Emancipating Slaves, Enslaving Free Men: A History of the American Civil War [NOOK Book]

Overview

This book combines a sweeping narrative of the Civil War with a bold new look at the war’s significance for American society. Professor Hummel sees the Civil War as America’s turning point: simultaneously the culmination and repudiation of the American revolution.
While the chapters tell the story of the Civil War and discuss the issues raised in readable prose, each chapter is followed by a detailed bibliographical essay, looking at all the ...
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Emancipating Slaves, Enslaving Free Men: A History of the American Civil War

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Overview

This book combines a sweeping narrative of the Civil War with a bold new look at the war’s significance for American society. Professor Hummel sees the Civil War as America’s turning point: simultaneously the culmination and repudiation of the American revolution.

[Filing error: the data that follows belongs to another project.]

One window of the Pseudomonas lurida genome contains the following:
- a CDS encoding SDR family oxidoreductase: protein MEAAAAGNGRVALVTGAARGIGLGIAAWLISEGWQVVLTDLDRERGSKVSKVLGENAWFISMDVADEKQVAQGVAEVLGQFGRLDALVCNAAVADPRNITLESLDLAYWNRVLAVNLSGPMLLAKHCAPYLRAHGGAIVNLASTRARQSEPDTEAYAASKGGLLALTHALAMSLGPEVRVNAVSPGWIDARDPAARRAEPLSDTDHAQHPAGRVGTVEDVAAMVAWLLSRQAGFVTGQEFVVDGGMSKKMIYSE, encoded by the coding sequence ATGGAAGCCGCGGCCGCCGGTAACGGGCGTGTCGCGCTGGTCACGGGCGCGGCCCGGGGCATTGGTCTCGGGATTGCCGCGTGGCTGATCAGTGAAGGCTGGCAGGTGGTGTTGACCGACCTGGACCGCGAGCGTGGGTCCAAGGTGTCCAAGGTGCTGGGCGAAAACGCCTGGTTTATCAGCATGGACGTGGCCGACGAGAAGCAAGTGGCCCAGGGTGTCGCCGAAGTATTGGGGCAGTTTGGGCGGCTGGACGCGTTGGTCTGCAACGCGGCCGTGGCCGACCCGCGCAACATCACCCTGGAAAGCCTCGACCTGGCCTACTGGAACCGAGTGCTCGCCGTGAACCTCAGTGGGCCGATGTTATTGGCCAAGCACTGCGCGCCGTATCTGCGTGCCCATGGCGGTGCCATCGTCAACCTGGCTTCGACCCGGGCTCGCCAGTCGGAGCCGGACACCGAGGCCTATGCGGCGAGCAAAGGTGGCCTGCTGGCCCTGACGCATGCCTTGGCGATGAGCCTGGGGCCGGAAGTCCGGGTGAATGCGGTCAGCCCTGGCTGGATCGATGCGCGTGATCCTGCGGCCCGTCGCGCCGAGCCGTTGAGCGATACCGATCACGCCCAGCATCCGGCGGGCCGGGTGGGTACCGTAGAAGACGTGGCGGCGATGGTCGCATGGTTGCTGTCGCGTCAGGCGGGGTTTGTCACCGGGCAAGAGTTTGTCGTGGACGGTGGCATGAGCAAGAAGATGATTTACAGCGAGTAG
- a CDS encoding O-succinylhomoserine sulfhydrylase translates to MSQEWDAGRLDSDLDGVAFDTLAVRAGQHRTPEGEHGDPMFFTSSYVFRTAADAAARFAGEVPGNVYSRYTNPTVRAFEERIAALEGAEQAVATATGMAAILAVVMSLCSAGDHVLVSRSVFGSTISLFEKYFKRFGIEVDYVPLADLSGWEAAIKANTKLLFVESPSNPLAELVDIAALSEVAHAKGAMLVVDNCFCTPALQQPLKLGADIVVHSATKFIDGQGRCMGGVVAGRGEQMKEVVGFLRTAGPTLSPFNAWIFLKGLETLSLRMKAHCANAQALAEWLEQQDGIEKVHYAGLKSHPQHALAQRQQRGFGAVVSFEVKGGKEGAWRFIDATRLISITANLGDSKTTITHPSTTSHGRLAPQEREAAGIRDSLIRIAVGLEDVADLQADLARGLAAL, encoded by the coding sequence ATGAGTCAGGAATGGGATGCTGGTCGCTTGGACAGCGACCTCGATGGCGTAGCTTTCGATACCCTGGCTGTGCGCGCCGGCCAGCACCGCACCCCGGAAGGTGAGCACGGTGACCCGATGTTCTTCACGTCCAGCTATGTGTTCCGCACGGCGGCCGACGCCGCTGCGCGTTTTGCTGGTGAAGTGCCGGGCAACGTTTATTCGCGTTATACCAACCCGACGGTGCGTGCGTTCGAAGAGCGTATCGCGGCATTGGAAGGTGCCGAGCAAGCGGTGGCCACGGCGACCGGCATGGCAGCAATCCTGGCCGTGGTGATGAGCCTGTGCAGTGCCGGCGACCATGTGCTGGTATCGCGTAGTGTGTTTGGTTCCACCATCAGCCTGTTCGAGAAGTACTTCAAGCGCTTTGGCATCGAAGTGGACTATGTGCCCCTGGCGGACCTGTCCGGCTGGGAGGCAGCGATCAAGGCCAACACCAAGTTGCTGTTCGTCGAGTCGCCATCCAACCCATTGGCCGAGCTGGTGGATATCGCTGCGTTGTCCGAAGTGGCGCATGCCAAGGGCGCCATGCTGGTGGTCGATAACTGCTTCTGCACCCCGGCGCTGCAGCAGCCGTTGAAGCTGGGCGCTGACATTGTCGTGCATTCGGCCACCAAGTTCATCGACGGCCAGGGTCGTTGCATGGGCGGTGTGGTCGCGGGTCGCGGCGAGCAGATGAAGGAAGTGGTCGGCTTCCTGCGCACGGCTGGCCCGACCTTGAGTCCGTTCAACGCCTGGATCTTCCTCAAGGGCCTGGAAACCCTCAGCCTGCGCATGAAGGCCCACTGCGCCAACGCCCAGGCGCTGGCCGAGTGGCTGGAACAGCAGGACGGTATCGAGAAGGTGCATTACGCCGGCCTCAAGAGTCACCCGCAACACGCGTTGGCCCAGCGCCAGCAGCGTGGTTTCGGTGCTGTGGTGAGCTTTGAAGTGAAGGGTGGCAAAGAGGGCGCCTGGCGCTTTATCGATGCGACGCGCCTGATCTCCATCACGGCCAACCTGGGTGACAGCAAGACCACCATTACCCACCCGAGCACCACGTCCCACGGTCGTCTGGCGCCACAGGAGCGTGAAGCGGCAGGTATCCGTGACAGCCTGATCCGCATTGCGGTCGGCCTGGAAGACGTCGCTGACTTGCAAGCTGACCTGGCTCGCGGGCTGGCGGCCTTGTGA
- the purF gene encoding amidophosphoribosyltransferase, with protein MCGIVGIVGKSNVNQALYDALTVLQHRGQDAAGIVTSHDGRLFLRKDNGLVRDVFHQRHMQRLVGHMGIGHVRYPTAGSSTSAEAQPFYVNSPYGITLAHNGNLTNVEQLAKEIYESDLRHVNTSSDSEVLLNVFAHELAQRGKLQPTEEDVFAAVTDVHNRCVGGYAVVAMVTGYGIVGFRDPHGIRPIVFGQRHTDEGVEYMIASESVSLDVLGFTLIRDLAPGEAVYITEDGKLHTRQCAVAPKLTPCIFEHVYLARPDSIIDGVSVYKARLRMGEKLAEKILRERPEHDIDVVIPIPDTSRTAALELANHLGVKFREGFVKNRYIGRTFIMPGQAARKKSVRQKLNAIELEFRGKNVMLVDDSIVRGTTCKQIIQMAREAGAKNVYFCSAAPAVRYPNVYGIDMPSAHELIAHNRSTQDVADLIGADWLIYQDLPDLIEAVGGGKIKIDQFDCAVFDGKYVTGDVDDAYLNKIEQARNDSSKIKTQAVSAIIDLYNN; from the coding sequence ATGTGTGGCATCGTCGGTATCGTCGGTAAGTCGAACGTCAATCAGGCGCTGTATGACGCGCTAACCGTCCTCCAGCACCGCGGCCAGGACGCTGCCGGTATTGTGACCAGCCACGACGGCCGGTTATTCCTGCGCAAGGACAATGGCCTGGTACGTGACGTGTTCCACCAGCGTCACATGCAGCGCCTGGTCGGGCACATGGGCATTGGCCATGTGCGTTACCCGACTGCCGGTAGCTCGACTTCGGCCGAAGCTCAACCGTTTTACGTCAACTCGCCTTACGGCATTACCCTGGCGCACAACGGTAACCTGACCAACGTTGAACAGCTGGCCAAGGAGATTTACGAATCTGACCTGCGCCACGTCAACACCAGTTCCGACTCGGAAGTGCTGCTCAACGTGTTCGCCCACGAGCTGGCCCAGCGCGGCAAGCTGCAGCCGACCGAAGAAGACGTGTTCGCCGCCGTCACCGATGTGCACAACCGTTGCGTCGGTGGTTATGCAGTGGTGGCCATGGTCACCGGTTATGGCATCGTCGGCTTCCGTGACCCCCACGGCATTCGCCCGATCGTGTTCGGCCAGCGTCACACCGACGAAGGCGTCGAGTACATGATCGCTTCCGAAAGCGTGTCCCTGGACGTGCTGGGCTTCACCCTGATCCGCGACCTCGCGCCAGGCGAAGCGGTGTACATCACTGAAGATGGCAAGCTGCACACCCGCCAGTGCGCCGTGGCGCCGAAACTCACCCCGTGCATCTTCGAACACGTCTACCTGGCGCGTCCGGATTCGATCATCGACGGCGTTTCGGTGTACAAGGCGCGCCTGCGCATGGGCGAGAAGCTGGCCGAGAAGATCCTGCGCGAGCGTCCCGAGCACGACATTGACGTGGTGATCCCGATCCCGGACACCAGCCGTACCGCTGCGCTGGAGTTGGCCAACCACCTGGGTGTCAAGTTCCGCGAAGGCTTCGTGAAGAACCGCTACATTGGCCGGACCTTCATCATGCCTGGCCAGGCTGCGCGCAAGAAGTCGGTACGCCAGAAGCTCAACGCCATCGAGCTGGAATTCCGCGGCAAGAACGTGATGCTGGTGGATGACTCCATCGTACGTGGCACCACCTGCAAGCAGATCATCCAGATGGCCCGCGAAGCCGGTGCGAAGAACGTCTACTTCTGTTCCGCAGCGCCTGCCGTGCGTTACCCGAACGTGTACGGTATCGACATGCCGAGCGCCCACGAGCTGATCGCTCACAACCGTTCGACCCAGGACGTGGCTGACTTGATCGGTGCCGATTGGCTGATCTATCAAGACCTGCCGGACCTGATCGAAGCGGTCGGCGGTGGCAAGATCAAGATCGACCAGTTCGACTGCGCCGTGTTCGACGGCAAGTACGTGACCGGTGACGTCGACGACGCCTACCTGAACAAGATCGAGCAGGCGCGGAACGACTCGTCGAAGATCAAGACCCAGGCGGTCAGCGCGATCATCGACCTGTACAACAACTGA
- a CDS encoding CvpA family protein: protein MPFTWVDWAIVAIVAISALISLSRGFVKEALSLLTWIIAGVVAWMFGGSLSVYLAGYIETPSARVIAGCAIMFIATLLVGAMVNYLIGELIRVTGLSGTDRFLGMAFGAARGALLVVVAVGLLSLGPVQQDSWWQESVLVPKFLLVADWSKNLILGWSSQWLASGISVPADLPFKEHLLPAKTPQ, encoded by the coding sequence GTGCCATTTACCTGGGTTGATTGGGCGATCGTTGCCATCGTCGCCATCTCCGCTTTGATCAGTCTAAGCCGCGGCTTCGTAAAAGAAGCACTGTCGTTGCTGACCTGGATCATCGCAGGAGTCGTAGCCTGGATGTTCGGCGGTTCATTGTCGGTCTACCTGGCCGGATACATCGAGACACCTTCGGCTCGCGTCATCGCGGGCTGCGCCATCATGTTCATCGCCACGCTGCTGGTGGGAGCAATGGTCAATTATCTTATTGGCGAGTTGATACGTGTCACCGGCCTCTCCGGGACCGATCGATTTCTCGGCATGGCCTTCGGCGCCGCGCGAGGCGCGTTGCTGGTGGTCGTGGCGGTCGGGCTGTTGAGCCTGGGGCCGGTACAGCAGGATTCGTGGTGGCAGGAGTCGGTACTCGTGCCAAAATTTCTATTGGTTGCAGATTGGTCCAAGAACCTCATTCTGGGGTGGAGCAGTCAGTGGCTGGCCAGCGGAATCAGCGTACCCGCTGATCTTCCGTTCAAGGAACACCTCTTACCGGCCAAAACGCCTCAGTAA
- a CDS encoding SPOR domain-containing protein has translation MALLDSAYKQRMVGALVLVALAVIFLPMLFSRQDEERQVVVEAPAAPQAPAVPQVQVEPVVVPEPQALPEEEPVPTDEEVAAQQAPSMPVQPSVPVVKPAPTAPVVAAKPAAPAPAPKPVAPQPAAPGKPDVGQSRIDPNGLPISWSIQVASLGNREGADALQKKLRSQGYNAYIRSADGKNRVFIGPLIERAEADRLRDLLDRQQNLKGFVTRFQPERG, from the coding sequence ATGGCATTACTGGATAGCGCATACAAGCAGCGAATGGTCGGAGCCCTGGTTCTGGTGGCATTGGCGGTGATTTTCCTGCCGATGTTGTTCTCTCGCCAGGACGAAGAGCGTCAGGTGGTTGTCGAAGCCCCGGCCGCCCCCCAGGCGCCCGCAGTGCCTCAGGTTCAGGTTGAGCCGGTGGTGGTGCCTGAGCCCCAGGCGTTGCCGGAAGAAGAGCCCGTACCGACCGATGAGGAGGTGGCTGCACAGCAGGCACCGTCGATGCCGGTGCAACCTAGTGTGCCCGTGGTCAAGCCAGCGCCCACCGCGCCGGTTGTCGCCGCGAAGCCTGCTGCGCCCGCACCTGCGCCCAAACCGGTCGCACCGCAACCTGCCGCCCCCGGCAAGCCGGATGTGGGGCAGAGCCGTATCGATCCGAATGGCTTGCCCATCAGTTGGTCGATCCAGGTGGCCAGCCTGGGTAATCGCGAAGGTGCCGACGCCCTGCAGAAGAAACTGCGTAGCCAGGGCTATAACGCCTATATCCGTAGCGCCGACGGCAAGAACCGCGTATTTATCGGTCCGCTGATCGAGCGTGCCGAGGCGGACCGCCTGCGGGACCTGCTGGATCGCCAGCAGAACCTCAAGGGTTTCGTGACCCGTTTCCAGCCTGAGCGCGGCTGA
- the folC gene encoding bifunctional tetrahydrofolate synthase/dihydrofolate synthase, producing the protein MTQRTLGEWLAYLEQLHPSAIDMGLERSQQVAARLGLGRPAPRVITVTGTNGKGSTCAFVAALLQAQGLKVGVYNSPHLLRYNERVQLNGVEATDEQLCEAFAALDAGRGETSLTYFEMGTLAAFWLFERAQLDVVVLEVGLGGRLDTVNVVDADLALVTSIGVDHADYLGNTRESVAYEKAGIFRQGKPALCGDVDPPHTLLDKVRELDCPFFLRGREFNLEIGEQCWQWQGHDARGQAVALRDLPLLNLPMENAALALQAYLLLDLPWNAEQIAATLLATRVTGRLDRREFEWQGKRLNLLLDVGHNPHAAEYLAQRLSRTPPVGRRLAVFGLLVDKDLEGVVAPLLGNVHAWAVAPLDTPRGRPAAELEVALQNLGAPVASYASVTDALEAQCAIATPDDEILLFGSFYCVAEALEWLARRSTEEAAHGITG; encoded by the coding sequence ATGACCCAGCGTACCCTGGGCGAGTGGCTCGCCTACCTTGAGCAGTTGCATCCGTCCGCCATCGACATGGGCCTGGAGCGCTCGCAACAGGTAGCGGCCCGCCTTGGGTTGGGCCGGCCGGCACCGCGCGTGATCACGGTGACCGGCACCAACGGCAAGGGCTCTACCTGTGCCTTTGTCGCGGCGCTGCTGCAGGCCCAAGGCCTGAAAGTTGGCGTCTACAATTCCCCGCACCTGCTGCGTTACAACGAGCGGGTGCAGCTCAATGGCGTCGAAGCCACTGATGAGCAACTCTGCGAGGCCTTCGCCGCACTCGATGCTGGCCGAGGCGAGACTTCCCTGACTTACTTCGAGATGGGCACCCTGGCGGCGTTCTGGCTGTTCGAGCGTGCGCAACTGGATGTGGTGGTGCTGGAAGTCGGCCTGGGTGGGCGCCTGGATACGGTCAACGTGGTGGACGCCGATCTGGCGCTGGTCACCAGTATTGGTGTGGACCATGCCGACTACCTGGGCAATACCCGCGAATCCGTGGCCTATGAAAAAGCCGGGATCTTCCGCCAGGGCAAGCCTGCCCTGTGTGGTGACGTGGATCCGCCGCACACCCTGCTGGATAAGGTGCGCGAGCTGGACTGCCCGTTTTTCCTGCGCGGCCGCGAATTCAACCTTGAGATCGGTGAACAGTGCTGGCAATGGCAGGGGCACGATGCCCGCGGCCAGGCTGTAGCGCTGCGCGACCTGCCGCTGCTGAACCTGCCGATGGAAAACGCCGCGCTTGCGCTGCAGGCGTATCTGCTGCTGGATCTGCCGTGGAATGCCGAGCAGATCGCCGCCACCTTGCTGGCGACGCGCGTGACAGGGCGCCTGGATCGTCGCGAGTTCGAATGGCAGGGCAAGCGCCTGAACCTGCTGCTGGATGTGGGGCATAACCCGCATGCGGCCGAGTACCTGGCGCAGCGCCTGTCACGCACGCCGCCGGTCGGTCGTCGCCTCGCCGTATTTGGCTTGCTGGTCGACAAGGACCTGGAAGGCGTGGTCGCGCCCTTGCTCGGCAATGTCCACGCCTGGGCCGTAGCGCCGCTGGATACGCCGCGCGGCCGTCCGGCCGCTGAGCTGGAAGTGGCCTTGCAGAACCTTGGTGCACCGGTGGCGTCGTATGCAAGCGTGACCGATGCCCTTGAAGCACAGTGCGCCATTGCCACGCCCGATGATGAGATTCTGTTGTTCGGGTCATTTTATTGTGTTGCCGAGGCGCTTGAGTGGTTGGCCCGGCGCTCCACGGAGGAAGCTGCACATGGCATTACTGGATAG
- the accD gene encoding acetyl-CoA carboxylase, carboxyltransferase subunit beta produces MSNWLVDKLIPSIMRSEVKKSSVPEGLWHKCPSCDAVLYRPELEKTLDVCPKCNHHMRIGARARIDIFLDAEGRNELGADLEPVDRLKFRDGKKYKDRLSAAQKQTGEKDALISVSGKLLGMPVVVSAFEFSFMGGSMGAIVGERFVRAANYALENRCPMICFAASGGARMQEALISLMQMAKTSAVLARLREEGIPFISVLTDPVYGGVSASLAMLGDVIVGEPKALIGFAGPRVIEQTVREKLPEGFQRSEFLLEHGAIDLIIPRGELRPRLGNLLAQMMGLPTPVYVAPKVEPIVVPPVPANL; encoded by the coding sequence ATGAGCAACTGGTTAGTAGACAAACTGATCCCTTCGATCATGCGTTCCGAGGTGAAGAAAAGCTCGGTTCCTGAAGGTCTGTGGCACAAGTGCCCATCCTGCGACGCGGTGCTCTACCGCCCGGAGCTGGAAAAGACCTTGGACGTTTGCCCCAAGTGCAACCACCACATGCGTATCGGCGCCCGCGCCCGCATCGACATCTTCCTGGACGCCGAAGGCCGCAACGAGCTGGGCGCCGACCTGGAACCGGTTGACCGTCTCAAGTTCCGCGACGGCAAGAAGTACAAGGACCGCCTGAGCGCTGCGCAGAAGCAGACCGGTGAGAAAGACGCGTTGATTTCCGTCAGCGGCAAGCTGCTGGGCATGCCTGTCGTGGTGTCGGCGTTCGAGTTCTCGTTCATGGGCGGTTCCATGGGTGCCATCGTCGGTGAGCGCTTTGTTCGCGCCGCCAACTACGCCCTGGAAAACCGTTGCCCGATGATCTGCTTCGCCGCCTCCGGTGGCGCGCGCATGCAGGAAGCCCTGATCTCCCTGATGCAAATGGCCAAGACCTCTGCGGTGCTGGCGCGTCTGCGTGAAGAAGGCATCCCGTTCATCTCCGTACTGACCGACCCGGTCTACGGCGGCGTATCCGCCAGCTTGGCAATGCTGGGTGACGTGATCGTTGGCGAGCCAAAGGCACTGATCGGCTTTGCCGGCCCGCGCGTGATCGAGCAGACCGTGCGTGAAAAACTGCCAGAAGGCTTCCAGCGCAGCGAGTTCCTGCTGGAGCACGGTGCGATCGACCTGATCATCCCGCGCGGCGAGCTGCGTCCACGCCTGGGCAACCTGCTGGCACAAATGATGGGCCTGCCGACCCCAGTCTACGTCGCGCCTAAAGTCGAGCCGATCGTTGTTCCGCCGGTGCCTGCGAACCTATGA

While the chapters tell the story of the Civil War and discuss the issues raised in readable prose, each chapter is followed by a detailed bibliographical essay, looking at all the different major works on the subject, with their varying ideological viewpoints and conclusions.
In his economic analysis of slavery, Professor Hummel takes a different view than the two major poles which have determined past discussions of the topic. While some writers claim that slavery was unprofitable and harmful to the Southern economy, and others maintain it was profitable and efficient for the South, Hummel uses the economic concept of Deadweight Loss to show that slavery was both highly profitable for slave owners and harmful to Southern economic development.
While highly critical of Confederate policy, Hummel argues that the war was fought to prevent secession, not to end slavery, and that preservation of the Union was not necessary to end slavery: the North could have let the South secede peacefully, and slavery would still have been quickly terminated. Part of Hummel’s argument is that the South crucially relied on the Northern states to return runaway slaves to their owners.
This new edition has a substantial new introduction by the author, correcting and supplementing the account given in the first edition (the major revision is an increase in the estimate of total casualties) and a foreword by John Majewski, a rising star of Civil War studies.
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Editorial Reviews

Publishers Weekly - Publisher's Weekly